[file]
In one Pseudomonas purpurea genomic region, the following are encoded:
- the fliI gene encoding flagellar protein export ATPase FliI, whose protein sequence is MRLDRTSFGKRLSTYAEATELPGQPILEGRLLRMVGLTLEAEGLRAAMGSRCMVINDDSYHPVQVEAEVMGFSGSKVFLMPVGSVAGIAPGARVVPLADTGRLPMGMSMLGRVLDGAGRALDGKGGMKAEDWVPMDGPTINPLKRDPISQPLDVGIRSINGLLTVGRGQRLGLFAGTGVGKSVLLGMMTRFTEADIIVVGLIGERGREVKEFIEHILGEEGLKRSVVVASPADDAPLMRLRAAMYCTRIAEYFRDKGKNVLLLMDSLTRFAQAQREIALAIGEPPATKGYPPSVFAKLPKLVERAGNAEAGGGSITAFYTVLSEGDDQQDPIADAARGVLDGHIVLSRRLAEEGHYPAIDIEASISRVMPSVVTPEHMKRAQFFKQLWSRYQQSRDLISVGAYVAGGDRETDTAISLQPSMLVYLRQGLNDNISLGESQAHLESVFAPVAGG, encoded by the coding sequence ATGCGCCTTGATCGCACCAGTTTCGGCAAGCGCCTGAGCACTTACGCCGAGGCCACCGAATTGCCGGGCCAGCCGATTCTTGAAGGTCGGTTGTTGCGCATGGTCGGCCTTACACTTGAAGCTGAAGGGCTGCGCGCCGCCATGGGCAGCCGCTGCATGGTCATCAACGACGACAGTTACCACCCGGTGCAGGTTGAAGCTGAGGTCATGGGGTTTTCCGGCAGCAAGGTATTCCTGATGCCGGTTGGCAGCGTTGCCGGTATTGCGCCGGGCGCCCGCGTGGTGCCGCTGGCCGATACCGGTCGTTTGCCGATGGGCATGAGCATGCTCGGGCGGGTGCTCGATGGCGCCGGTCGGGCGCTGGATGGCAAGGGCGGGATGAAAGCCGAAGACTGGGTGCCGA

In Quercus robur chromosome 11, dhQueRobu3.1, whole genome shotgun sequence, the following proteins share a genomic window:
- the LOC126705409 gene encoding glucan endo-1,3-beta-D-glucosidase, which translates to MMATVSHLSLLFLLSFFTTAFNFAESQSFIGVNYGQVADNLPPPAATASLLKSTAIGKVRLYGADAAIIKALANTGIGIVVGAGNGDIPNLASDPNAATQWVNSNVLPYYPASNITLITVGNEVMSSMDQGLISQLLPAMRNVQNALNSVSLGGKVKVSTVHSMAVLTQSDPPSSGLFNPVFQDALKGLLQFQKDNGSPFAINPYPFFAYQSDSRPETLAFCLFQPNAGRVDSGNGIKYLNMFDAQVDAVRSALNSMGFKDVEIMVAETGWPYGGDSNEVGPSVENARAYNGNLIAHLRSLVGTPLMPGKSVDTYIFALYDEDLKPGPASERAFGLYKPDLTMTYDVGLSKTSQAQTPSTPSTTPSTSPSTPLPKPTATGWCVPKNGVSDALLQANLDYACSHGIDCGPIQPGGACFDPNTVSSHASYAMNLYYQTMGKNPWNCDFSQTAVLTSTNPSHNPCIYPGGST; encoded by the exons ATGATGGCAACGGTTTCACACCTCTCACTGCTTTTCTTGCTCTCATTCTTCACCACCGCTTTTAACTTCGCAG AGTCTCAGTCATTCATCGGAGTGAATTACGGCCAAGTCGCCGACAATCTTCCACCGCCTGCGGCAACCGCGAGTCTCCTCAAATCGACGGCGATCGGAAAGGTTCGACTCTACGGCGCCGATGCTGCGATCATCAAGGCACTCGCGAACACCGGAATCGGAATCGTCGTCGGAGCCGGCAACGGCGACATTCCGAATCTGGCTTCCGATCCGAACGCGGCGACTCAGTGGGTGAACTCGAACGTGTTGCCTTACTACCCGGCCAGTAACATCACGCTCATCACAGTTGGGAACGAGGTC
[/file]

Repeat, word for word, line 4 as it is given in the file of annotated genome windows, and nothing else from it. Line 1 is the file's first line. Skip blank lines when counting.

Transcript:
- the LOC126705409 gene encoding glucan endo-1,3-beta-D-glucosidase, which translates to MMATVSHLSLLFLLSFFTTAFNFAESQSFIGVNYGQVADNLPPPAATASLLKSTAIGKVRLYGADAAIIKALANTGIGIVVGAGNGDIPNLASDPNAATQWVNSNVLPYYPASNITLITVGNEVMSSMDQGLISQLLPAMRNVQNALNSVSLGGKVKVSTVHSMAVLTQSDPPSSGLFNPVFQDALKGLLQFQKDNGSPFAINPYPFFAYQSDSRPETLAFCLFQPNAGRVDSGNGIKYLNMFDAQVDAVRSALNSMGFKDVEIMVAETGWPYGGDSNEVGPSVENARAYNGNLIAHLRSLVGTPLMPGKSVDTYIFALYDEDLKPGPASERAFGLYKPDLTMTYDVGLSKTSQAQTPSTPSTTPSTSPSTPLPKPTATGWCVPKNGVSDALLQANLDYACSHGIDCGPIQPGGACFDPNTVSSHASYAMNLYYQTMGKNPWNCDFSQTAVLTSTNPSHNPCIYPGGST; encoded by the exons ATGATGGCAACGGTTTCACACCTCTCACTGCTTTTCTTGCTCTCATTCTTCACCACCGCTTTTAACTTCGCAG AGTCTCAGTCATTCATCGGAGTGAATTACGGCCAAGTCGCCGACAATCTTCCACCGCCTGCGGCAACCGCGAGTCTCCTCAAATCGACGGCGATCGGAAAGGTTCGACTCTACGGCGCCGATGCTGCGATCATCAAGGCACTCGCGAACACCGGAATCGGAATCGTCGTCGGAGCCGGCAACGGCGACATTCCGAATCTGGCTTCCGATCCGAACGCGGCGACTCAGTGGGTGAACTCGAACGTGTTGCCTTACTACCCGGCCAGTAACATCACGCTCATCACAGTTGGGAACGAGGTC